We don’t always know when a pope has given his final public address—with rare exception, popes die in office—so today’s sermon by Pope Benedict on Saint Peter’s Square felt like a bit of a historic event.
He recalled that when he was elected pope on April 19, 2005, he questioned if God truly wanted it. “‘It’s a great burden that you’ve placed on my shoulders,”‘ he recalled telling God.
During eight years, he said “I have had moments of joy and light, but also moments that haven’t been easy … moments of turbulent seas and rough winds.”
Before tens of thousands of people under clear blue skies, Pope Benedict XVI recalled a papacy full of both joy and difficulty as he held his final general audience Wednesday, the eve of his retirement as leader of the world’s Roman Catholics.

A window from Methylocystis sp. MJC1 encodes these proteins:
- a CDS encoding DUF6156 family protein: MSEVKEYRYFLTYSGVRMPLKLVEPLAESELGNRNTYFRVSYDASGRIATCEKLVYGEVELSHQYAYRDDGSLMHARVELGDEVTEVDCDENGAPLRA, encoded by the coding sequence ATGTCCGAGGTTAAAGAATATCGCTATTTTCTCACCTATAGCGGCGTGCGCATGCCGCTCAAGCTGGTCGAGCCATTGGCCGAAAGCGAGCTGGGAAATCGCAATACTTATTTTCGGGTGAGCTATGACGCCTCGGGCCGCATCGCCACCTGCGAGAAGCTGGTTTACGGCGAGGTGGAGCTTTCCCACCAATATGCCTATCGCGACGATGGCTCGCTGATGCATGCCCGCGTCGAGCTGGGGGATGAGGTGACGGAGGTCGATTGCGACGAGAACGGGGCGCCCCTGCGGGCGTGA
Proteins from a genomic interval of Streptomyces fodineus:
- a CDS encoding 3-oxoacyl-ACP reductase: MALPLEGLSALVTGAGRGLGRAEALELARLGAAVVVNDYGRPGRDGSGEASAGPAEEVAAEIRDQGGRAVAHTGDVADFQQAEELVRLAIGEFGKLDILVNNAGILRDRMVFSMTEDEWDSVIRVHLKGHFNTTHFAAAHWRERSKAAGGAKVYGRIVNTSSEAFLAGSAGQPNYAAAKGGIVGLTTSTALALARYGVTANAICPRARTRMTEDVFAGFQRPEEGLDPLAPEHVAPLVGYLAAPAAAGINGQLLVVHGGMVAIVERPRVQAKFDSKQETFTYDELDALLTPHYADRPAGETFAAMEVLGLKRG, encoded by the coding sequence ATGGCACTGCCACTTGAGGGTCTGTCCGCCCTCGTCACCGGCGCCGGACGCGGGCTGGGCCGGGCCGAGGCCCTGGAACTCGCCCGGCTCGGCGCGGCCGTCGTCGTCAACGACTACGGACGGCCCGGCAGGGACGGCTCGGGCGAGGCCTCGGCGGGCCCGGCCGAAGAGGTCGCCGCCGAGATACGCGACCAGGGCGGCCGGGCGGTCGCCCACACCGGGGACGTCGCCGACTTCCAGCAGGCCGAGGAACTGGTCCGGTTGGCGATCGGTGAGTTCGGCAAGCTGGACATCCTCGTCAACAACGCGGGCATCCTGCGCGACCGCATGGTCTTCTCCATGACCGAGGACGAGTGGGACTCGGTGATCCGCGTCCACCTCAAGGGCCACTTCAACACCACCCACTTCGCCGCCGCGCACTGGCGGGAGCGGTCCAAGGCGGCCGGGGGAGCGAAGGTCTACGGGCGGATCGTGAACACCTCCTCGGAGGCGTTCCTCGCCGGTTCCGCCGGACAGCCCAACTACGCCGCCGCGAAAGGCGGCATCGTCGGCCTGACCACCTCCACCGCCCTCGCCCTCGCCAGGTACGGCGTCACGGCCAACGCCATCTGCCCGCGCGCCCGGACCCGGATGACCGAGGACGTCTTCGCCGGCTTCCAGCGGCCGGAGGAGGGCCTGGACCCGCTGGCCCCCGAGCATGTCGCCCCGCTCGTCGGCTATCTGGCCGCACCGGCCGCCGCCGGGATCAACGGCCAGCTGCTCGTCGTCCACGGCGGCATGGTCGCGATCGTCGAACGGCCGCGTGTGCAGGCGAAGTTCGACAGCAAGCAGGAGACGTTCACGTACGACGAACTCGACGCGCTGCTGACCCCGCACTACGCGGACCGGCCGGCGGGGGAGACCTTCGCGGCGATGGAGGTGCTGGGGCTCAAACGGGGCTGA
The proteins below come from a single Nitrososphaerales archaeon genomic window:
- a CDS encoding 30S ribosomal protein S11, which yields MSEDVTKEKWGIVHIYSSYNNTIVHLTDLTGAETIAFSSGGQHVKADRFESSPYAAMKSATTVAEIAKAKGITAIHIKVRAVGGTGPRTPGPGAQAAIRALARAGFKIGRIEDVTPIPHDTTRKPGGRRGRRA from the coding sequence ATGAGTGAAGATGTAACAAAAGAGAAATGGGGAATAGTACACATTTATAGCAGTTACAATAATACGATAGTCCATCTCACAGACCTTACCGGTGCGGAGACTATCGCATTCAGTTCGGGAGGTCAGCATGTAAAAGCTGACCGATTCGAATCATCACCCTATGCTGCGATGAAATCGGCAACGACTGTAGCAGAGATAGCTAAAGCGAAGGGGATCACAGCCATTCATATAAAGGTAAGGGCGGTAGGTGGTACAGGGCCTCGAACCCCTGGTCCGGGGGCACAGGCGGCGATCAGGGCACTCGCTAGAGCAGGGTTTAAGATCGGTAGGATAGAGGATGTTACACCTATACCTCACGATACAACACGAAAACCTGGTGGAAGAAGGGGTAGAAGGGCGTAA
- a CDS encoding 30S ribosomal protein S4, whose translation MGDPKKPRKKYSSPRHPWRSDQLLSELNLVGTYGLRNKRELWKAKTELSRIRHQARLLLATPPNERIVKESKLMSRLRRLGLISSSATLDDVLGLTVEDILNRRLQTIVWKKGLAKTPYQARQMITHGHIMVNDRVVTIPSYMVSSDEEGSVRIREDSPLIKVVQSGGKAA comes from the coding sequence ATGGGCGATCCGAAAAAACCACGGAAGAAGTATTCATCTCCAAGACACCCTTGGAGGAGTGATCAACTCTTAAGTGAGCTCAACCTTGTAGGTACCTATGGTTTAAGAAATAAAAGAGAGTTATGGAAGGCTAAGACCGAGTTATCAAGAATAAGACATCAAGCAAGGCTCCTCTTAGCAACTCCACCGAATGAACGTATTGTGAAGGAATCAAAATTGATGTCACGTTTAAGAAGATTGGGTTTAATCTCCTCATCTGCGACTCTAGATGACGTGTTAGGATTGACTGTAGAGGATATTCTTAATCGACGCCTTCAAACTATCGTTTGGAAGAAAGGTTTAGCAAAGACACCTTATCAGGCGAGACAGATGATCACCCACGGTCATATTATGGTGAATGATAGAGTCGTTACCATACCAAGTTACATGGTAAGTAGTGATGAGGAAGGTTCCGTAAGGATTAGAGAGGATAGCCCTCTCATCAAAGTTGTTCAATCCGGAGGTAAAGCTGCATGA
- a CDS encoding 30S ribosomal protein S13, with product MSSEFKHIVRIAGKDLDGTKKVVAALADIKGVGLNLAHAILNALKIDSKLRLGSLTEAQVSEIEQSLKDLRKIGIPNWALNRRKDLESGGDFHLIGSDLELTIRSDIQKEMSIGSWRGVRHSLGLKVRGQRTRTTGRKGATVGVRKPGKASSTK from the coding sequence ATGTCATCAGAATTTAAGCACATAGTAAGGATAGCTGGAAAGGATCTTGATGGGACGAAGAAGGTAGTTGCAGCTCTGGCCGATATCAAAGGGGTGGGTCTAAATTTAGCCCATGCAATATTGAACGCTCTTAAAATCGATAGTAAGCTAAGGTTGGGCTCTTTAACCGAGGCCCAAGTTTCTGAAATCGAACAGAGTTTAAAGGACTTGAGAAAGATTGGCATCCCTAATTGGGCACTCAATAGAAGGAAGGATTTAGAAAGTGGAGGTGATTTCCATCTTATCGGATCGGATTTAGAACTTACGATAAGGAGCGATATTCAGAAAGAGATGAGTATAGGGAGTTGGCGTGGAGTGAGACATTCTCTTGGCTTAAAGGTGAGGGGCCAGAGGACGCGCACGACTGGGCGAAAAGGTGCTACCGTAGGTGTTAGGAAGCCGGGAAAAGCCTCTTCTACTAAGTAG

It was one of the largest crowds to turn out for Benedict in the colonnaded piazza since he was elevated to the papacy nearly eight years ago. The 85-year-old pope, seated under a canopy on the steps of the grand basilica, responded in several languages to the greetings and tributes read to him from around the world.
Many of the cardinals who will choose Benedict’s successor were in St. Peter’s Square for his final audience. Those included retired Los Angeles Cardinal Roger Mahony, the object of a grass-roots campaign in the U.S. to persuade him to recuse himself for having covered up for sexually abusive priests. Mahony has said he will be among the 115 cardinals voting on who the next pope should be.
Also in attendance Wednesday were cardinals over 80, who can’t participate in the conclave but will participate in meetings next week to discuss the problems facing the church and the qualities needed in a new pope.
“I am joining the entire church in praying that the cardinal electors will have the help of the Holy Spirit,” said Spanish Cardinal Julian Herranz, 82.